• How to bend the anode and cathode legs to create LEDs in parallel to create your own matrix
• Multiplexing using a serial LED display driver
Collin Cunningham gets fancy and uses an already build LED matrix and even makes his own printed circuit board. In order to lower costs we will be using some different methods to multiplex, but this video is by a charismatic character who quickly shows the process.
The initial inspiration for the configuration used in this tutorial comes from by user Osgeld. [ HACK: ] The user goes through 3 possible projects using Arduino and Shift registers. The third project is the matrix controlled by using a shift register and transistors. He provides code for this configuration, which is always nice. The following two figures show the logic and circuitry behind the hardware.

osgeld circuit

Figure 2 Circuit by Osgeld on the Instructables page

Shift register Daisy chain

Figure 3 It is helpful to have a circuit diagram to help you as you wire

YouTube user Andrew Ong produced a great video that shows his digital model of a similar configuration. [ VIDEO: ] He points out the importance of choosing the right components to avoid a dimming effect and explains how the signal moves through the circuit.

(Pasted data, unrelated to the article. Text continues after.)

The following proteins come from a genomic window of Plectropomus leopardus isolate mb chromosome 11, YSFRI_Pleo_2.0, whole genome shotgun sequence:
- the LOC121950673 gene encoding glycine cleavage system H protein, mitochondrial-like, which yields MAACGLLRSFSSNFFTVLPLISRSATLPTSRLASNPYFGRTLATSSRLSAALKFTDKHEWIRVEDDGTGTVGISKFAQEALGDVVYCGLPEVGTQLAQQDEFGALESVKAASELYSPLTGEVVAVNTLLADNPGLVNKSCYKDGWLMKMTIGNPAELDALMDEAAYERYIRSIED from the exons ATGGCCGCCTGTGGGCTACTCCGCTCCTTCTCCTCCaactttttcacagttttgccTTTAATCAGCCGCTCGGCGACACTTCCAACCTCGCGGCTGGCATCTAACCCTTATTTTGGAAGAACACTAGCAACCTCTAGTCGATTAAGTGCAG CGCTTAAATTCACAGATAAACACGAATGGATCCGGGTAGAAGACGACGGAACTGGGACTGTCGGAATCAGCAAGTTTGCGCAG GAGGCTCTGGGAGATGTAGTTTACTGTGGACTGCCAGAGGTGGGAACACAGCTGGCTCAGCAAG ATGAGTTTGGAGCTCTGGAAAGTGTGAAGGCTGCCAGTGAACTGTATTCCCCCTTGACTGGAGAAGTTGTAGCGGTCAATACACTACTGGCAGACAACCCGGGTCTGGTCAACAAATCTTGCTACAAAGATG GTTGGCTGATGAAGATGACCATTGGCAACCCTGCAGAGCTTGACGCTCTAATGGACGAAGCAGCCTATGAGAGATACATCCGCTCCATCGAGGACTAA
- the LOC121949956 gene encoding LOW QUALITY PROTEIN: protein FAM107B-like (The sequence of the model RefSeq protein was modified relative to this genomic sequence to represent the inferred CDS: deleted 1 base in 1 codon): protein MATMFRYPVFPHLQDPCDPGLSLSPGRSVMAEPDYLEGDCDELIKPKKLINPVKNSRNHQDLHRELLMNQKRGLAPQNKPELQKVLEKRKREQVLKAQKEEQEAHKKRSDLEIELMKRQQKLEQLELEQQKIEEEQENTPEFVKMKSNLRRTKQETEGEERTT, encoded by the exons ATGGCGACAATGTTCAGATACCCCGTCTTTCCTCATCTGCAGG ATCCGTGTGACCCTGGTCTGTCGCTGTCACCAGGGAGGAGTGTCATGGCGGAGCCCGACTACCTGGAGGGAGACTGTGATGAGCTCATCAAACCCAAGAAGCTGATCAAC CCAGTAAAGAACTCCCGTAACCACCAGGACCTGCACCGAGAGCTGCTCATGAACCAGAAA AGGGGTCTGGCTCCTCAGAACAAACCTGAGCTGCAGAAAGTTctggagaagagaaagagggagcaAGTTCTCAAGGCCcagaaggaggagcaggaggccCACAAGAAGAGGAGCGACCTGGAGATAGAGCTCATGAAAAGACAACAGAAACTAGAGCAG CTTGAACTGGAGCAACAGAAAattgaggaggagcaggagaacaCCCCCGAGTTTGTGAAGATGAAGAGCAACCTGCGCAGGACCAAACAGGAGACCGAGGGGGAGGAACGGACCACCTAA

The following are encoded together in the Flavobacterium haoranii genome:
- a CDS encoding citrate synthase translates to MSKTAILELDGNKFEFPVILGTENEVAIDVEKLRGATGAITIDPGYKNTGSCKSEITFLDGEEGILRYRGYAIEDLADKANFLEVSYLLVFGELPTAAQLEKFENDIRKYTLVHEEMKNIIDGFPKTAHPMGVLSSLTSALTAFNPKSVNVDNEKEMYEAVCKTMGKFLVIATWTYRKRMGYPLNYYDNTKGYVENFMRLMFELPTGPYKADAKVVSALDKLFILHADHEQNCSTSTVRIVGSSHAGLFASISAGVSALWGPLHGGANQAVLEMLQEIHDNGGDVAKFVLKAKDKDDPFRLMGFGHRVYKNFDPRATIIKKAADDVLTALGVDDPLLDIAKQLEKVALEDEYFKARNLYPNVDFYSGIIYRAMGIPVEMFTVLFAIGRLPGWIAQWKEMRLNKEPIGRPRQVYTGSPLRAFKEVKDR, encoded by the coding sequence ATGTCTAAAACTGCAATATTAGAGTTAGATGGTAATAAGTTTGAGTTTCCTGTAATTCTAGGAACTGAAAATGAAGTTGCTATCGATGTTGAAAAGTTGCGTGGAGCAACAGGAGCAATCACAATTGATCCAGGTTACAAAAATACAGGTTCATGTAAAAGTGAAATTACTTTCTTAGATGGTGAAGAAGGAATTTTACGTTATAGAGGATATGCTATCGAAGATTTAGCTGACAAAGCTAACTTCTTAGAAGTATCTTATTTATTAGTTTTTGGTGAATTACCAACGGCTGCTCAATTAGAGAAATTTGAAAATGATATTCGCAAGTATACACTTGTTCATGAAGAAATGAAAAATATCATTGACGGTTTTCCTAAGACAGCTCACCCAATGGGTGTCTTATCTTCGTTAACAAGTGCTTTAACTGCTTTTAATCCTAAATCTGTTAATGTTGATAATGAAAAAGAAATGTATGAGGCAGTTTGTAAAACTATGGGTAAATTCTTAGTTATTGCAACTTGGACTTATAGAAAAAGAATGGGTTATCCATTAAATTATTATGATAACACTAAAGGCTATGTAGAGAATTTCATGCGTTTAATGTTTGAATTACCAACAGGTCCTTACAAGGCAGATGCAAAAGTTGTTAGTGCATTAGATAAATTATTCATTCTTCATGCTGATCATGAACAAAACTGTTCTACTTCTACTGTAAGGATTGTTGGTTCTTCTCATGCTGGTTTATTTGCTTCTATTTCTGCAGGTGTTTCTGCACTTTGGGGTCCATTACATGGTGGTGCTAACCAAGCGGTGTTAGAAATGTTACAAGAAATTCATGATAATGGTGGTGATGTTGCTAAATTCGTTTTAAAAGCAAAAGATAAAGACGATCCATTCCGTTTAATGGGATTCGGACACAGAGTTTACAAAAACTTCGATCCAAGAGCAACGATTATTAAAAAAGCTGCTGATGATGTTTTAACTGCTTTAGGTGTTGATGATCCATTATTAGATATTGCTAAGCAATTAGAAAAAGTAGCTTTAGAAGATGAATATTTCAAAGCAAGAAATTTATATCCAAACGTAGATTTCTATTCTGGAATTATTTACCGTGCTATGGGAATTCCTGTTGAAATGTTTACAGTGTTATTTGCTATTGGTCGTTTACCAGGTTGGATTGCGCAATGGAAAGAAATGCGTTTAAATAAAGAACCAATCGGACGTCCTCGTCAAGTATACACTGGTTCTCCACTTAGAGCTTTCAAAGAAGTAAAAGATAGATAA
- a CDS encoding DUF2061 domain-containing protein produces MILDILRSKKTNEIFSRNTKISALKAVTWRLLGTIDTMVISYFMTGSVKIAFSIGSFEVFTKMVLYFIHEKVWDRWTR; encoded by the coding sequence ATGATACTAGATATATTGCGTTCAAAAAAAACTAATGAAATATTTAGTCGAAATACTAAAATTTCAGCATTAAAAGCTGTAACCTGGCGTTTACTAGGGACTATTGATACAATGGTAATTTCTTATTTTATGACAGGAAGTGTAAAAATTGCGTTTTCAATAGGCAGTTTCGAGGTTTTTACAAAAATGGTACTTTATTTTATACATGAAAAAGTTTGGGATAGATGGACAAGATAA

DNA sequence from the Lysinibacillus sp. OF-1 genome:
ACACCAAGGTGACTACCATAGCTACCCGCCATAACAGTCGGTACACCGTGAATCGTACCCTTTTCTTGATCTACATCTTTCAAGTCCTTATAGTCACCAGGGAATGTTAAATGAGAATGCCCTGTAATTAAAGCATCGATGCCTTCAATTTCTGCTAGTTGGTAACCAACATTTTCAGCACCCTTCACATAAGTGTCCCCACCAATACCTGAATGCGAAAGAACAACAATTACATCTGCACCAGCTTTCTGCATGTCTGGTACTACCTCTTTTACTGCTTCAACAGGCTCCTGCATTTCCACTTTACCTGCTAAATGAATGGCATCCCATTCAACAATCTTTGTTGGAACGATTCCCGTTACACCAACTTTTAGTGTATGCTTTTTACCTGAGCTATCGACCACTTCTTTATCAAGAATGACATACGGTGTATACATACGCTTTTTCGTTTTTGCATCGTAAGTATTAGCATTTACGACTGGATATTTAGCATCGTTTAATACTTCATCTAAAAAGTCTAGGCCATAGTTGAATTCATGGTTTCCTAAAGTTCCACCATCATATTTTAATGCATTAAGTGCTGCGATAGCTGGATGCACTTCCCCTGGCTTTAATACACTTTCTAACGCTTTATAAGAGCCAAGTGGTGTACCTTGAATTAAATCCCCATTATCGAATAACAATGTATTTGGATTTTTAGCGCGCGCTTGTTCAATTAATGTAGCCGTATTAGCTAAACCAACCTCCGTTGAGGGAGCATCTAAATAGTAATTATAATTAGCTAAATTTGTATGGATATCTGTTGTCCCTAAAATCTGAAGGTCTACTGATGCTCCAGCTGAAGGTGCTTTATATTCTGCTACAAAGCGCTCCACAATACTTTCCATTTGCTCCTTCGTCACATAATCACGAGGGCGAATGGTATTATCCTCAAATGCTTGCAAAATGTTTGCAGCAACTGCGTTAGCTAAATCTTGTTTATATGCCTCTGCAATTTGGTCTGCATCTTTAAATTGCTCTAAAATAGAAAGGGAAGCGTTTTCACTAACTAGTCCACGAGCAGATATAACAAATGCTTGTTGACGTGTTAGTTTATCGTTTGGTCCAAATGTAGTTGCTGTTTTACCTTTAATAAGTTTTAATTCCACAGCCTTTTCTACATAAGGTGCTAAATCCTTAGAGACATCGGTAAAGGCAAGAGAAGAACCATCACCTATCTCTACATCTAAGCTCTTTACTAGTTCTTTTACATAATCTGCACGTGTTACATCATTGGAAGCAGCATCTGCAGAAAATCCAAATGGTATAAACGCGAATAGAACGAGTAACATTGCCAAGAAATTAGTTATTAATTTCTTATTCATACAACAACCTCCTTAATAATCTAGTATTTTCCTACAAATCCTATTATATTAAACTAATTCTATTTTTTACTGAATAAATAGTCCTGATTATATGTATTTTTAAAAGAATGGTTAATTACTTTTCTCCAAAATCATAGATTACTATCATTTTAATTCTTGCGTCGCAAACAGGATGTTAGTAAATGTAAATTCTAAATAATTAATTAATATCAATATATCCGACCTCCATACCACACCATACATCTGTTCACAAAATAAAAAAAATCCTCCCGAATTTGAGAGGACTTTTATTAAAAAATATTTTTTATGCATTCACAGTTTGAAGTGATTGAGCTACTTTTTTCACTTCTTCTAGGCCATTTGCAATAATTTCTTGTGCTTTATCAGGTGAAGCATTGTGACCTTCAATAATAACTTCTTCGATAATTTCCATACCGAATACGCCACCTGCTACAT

If you work well with text this online Arduino workshop has a good explanation of LED matrices.
As you can see there are 5 components to this project: the Arduino, shift registers, transistors, LEDs, and of course resistors. We already know about the Arduino, so we need to give homage to electrical engineers and watch some videos that explain the necessary components needed to multiplex with LEDs. The videos will explain (in varying depth) the uses, coding, and mechanism behind each component. It is helpful to have the data sheets of the components you are using while watching these videos. You should also pay attention to the symbols they use when drawing the circuits, it will help you learn how to interpret circuit diagrams for future projects.

LEDs and resistors:
EEEnthusiast is a user of YouTube, he produces very thorough explanations on electrical topics. His video “Arduino Tutorial #1 – Extended – Limitations I/O pins, Pull-down, Current Resistor Calculations” explains current resistor calculations with Arduino.(
A great follow up is “Resistance for LEDs Tutorial” by YouTube user Kevin Darrah. He explains the calculations needed to choose a resistor for your LEDs, although you use the same principle to calculate for other components as well. If you need additional help understanding resistors he has several other videos explaining their use and he points out the different symbols used when drawing circuits. When you are ready, he also has instructions on building other fun things like LED cubes. (